While American businesses have made strides in improving parental-leave policies, many still reinforce the stereotype that parenting is woman’s work. That can leave gay men in dire straits if they decide to start a family.
Many gay dads are forced to use workarounds—like saving up sick time and vacation days, using unpaid time off—to care for a new baby. Surrogacy and adoption, the usual routes to parenthood for gay men, are expensive, meaning gay fathers have less available income to support unpaid time off.
“The transition of parenthood can look really, really different for [gay dads],” Abbie Goldberg, a psychology professor at Clark University tells the Chicago Tribune. “The policies that we’re seeing that are still in place continue to be gendered, and that’s really problematic.”
The adoption process is unpredictable, making it difficult to plan ahead with employers. And gay dads are more likely to adopt older kids, who may need as much time for parental bonding as infants.
“There’s trust issues, or someone’s been hopping around from foster home to foster home,” LGBT parenting expert Eric Rosswood tells the Tribune. “They may be thinking, ’I’m not going to be here for very long until I go on to the next home.'”
Gay dads, both solo and coupled, are making do. But more often than not, they have a lot fewer of the resources available to other parents—especially if their families aren’t supportive. (Grandparents and other relatives are often a major part of new parents’ support system.)
“Even when paternity leave or non-gendered leave policies are available, sometimes they’re just there as a formality,” Holning Lau, professor of law at the University of North Carolina, tells NewNowNext.
Lau’s research focuses on how public policy and social norms discourage fathers from being hands-on caregivers.
“Sometimes parental leave is technically available but, for men especially, it isn’t easy to take without being looked down upon by others in the office, including supervisors,” he says. Like women, men who do take parental leave face negative career consequences, which may be a reason why places with paternity leave often see low participation levels.
When Lau’s adopted daughter was born three-and-a-half-years ago, UNC provided a full semester off for parental leave. He was also able to take another semester of research leave. At the time, his husband’s employer didn’t offer any form of paid parental leave to dads, so Lau’s generous policy was a godsend.
“I was so fortunate to be able to stay home with my daughter,” he says. “That time with her was so special and wonderful for me — it was just incomparable. It was absolutely one of the best things I’ve ever done, and I wouldn’t trade that time for anything in the world.”
In some cases, gender-specific leave policies are in violation of federal law, and there have been successful lawsuits that have changed them.
“It’s legal for an employer to treat men and women differently if it’s based on medically recovering from pregnancy and childbirth,” Lau explains. “But if employer is giving women additional leave that includes time for childcare and bonding, they must offer the same amount of time to men or they’re in violation of Title VII of the Civil Rights Act.”
Under the 1993 Family Medical Leave Act, workers are entitled to up to 12 weeks of job-protected, unpaid leave. But 40% of U.S. workers don’t meet the requirements for FMLA. And many who do can’t afford to take unpaid time off.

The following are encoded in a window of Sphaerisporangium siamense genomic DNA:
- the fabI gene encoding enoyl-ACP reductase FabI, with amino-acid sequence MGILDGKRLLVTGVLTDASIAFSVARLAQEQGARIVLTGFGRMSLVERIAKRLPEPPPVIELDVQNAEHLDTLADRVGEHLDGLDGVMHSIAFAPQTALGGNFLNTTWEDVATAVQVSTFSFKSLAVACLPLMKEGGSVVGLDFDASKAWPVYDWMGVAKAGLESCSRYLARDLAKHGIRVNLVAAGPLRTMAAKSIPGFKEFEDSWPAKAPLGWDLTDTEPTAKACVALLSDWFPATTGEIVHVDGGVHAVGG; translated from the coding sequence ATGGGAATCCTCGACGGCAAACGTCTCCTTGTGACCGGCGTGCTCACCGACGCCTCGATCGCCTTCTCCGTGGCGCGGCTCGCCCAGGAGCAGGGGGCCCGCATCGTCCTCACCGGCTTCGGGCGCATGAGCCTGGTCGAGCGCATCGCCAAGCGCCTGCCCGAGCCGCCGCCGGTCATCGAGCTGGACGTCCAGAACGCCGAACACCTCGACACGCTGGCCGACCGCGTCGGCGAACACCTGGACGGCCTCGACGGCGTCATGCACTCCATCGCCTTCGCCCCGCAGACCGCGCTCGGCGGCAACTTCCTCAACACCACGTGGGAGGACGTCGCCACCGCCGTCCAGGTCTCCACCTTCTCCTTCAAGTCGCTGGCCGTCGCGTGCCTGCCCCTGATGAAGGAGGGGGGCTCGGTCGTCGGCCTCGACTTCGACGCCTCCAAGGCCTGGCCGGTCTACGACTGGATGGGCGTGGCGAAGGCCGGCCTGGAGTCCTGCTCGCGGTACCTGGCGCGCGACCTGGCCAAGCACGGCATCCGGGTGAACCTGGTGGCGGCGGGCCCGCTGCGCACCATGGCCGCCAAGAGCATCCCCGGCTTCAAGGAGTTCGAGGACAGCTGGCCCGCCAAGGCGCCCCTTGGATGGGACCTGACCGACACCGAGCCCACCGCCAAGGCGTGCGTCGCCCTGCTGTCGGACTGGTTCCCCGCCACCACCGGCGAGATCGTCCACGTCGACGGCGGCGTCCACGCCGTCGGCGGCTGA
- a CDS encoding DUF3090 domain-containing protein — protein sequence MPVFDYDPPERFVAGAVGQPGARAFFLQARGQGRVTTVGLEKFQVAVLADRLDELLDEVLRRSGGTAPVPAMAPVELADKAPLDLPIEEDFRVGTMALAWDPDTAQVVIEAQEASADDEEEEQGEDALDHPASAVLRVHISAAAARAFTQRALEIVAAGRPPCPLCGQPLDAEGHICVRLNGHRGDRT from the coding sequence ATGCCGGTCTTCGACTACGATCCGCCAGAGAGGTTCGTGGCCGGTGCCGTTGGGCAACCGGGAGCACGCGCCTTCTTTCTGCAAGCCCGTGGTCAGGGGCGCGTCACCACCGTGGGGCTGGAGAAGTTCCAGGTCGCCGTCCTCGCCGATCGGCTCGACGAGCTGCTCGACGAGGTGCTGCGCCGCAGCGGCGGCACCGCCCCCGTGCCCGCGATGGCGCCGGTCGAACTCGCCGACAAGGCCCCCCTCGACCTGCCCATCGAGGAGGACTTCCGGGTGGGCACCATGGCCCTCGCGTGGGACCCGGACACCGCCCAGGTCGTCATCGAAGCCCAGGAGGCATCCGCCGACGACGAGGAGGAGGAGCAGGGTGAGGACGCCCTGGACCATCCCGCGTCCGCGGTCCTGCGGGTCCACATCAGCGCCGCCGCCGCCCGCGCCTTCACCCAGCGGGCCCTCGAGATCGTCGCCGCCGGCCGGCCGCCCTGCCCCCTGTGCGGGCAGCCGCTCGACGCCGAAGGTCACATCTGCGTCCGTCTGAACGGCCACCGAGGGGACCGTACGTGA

Only four states—California, Rhode Island, New Jersey, and New York—have some form of mandatory paternity leave in place, and only 12% of private sector U.S. workers get paid family leave through their employers, according to the Department of Labor. Of those companies, just a fraction offer paternity leave—and adoptive parents are frequently left out of the equation entirely.
Less than half of LGBT Americans whose employers do have parental leave policies say they’re equally inclusive of childbirth, adoption, or foster care, according to HRC’s 2018 LGBTQ Paid Leave Survey. The same survey also found that only 45% of LGBT workers report having access to parental leave policies (paid or unpaid) that are inclusive of same-sex parents, and that they report heightened concerns about taking advantage of parental policies, citing potential loss of income and adverse workplace outcomes from having to disclose their identities through leave requests. As a result, LGBT parents are more likely to forego parental leave even when it is available.
“No one should have to choose between who they are, the people they love and the job they need,” says Mary Beth Maxwell, HRC’s Senior Vice President for Programs, Research, and Training. “These survey results underscore the urgent need for paid and inclusive leave policies for LGBTQ workers of all ages and in every field.”
Non-gendered parental leave policies are critical not only for LGBT parents, but all parents—and for all the kids in this country who are desperately in need of homes. LGBT families include an estimated 22,000 adopted children and 3,400 foster kids. Same-sex couples are four times more likely to be raising an adopted child than straight couples, and six times more likely to be raising foster children.
At least 84 countries now offer paid paternity leave in addition to maternity leave, but the U.S. remains the only industrialized nation without any form of legally mandated paid family leave.
“Gay dads are uniquely affected by this,” says Lau. “But gender stereotypes that say women are better suited to be caregivers both in our culture and in our parental leave policies are detrimental to all men, women and families in the U.S.”